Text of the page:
Pre-pandemic evidence suggests that home working is associated with multiple benefits, including greater employee productivity, work satisfaction, better perceived work–life balance, and reduced sick leave [31]. However, potential negative effects of home working have also been reported, such as increased levels of stress and social isolation [16]. Recent reviews of the pre-pandemic literature confirmed a mixed evidence-base and highlighted existing limitations including a lack of multidimensional approaches, whereby studies consider multiple aspects of physical and psychosocial health, and sparsity of longitudinal studies [13,16,32]. Nevertheless, it is unclear to what extent past evidence translates to home working experiences during the COVID-19 pandemic, when home working was rapidly enforced for many and occurred in combination with other public health mitigation measures (e.g., social distancing or school closures).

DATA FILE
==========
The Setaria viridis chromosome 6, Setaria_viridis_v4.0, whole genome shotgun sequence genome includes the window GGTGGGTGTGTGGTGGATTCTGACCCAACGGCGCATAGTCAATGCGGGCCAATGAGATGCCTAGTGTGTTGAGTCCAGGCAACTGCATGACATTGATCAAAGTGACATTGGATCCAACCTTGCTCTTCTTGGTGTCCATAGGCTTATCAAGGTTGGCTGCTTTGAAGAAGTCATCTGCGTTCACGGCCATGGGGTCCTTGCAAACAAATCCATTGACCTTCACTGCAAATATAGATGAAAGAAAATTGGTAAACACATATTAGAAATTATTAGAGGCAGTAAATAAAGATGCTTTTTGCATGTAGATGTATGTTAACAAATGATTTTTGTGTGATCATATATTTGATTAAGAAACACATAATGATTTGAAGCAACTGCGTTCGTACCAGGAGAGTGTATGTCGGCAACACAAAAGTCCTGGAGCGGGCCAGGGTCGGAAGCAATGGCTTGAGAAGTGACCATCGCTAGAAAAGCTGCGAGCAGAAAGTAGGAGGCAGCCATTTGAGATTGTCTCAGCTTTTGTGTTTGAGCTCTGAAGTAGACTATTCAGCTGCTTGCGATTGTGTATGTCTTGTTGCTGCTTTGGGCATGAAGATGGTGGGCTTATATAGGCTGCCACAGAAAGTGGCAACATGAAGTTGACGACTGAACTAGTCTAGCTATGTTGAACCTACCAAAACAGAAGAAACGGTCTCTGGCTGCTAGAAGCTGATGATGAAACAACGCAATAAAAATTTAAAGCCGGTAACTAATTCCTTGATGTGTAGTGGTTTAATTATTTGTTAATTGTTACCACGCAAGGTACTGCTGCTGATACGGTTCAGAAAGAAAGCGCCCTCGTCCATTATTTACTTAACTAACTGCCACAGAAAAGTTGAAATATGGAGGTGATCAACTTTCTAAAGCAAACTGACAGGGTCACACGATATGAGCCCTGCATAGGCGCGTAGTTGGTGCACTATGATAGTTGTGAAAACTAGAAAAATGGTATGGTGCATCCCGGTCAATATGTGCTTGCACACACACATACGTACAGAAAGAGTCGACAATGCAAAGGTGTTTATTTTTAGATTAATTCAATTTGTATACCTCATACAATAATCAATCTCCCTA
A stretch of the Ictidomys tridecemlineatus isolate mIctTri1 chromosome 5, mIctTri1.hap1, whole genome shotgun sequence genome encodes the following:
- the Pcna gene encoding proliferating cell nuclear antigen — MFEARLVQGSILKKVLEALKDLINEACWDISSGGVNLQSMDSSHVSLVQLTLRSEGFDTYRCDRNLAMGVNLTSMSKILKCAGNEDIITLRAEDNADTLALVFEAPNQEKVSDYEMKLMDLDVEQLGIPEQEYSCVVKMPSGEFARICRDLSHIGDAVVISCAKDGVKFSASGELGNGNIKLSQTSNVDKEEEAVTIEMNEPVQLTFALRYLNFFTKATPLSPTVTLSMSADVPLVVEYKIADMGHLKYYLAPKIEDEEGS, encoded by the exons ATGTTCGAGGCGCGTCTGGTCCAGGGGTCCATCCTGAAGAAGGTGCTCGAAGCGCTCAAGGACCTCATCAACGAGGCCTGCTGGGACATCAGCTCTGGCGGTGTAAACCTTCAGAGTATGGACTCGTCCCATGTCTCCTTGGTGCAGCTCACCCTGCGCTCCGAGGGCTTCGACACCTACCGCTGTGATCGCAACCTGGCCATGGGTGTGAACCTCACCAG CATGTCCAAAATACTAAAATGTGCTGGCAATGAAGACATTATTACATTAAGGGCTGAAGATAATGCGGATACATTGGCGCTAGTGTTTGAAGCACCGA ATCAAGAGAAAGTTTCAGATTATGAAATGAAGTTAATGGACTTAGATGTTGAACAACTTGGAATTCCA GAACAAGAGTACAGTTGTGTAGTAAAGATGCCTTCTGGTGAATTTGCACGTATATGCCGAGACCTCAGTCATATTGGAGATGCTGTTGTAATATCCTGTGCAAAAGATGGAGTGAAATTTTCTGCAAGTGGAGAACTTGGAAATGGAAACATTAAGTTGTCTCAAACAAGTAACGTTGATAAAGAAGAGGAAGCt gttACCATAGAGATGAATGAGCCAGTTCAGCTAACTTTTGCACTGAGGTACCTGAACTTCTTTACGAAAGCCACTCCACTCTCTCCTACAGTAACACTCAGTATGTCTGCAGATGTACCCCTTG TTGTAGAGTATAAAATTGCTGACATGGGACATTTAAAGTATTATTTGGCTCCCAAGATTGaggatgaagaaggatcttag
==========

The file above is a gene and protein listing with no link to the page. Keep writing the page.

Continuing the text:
Several longitudinal studies have investigated changes in workers’ mental health and wellbeing from before to during the first UK lockdown. Pelly and colleagues [33] identified a general pattern of improved wellbeing in workers during the first full UK lockdown (May to July 2020). Studies have primarily suggested positive effects of working from home [1012], with a few exceptions [14], for example, Giovanis and Ozdamar [15] found that home working during the pandemic was associated with poorer mental health compared to those working at employer’s premises, but only for those working fully from home. More recent studies have suggested that impacts of home working on mental and social wellbeing during the pandemic have been especially strong among women and mothers [34,35] and keyworkers [36]. Further studies have also shown that effects may have changed throughout the pandemic but evidence for this has been mixed [37].